Social Interaction and the Health Insurance Choices of the Elderly
AbstractUsing data from the 1998 wave of the Health and Retirement Study, we examine the effect of social interactions on the health insurance choices of the elderly. We find that having more social interactions, as measured by contacts with friends and neighbors, reduces the likelihood of enrolling in a Medicare managed care plan relative to purchasing a medigap policy or having coverage through Medicare alone. Our estimates indicate that social networks are an important determinant of the health insurance choices of the elderly and provide suggestive evidence that "word-of-mouth" information sharing may have played a role in the preference of some seniors for traditional indemnity insurance over managed care.
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Bibliographic InfoPaper provided by Center for Policy Research, Maxwell School, Syracuse University in its series Center for Policy Research Working Papers with number 58.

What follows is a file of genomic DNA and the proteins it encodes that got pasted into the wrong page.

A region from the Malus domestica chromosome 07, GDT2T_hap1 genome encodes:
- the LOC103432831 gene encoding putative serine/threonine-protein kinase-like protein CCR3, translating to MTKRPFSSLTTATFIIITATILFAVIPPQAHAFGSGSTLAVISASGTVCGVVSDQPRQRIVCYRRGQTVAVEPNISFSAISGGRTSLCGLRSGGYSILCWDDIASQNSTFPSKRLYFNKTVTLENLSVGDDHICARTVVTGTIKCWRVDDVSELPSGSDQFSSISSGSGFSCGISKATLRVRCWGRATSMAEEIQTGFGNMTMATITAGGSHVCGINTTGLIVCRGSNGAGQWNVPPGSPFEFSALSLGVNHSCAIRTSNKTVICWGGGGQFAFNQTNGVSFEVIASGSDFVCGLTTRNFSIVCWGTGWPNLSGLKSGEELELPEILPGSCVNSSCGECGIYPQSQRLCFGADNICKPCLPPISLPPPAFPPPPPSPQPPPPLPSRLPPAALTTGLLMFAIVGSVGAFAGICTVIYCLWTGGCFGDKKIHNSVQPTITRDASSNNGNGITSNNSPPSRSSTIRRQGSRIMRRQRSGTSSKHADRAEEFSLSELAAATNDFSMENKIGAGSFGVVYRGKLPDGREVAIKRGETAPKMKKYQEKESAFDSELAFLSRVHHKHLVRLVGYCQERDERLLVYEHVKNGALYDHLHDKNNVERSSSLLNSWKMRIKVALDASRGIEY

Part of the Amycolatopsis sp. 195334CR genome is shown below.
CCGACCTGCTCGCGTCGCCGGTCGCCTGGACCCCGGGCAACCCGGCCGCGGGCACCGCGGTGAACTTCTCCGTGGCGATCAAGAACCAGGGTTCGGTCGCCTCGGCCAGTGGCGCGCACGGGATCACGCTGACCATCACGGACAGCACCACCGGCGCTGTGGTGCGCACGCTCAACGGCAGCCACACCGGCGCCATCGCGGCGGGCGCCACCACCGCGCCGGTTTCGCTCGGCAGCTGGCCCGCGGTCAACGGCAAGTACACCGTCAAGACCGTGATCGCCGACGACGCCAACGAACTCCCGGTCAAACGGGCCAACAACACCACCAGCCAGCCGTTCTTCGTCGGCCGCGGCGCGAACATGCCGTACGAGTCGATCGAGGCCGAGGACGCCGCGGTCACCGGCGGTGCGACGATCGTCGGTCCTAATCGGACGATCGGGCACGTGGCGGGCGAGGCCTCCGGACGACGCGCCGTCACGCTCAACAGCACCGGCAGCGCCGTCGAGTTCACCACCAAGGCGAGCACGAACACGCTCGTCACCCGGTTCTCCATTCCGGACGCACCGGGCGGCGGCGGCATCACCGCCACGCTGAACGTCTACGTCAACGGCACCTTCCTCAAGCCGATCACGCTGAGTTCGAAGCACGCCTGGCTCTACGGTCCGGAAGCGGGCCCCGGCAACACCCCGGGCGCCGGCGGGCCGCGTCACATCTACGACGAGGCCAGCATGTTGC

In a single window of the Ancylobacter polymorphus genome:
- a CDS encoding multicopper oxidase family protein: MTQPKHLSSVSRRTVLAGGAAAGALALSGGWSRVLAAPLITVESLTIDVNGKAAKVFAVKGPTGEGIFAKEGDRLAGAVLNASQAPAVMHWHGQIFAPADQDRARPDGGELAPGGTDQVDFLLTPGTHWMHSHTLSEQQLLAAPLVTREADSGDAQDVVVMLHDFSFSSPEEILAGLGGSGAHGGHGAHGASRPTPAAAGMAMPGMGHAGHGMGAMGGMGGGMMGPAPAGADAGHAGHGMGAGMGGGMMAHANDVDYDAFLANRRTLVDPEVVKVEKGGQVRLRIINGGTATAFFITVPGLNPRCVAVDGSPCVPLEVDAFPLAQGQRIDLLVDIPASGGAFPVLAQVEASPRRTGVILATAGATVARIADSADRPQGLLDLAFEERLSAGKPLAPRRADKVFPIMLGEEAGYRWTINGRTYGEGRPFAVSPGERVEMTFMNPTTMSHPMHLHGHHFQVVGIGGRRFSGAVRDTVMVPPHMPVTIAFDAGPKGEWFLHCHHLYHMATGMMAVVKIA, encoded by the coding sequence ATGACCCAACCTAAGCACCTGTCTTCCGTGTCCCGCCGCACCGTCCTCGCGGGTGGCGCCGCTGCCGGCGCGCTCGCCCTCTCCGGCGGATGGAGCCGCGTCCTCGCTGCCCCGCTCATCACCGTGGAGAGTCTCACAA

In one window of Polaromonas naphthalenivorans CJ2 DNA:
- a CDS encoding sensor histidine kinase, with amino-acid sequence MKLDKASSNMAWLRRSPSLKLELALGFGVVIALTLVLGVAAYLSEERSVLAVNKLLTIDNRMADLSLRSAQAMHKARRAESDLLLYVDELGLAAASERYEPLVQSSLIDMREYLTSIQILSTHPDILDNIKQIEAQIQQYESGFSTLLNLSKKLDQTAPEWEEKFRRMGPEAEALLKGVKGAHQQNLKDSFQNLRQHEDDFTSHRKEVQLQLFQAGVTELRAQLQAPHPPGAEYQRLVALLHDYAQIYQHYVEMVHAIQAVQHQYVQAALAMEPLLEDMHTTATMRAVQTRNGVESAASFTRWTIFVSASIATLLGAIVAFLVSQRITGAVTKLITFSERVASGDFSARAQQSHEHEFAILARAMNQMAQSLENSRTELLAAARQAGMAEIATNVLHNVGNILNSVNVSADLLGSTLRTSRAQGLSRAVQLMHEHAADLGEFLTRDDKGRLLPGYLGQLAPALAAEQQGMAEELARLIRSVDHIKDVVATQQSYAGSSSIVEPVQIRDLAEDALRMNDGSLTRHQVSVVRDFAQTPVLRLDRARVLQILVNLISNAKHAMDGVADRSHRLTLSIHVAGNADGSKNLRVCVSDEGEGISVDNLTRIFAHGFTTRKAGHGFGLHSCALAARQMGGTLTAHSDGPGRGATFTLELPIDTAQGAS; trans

Length: 33 pages
Date of creation: May 2004
Date of revision:
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Find related papers by JEL classification:
- I11 - Health, Education, and Welfare - - Health - - - Analysis of Health Care Markets
- J14 - Labor and Demographic Economics - - Demographic Economics - - - Economics of the Elderly; Economics of the Handicapped; Non-Labor Market Discrimination
This paper has been announced in the following NEP Reports:
- NEP-ALL-2005-03-13 (All new papers)
- NEP-HEA-2005-04-08 (Health Economics)
- NEP-IAS-2005-03-14 (Insurance Economics)
- NEP-NET-2005-03-20 (Network Economics)
- NEP-URE-2005-03-28 (Urban & Real Estate Economics)
Please report citation or reference errors to , or , if you are the registered author of the cited work, log in to your RePEc Author Service profile, click on "citations" and make appropriate adjustments.:
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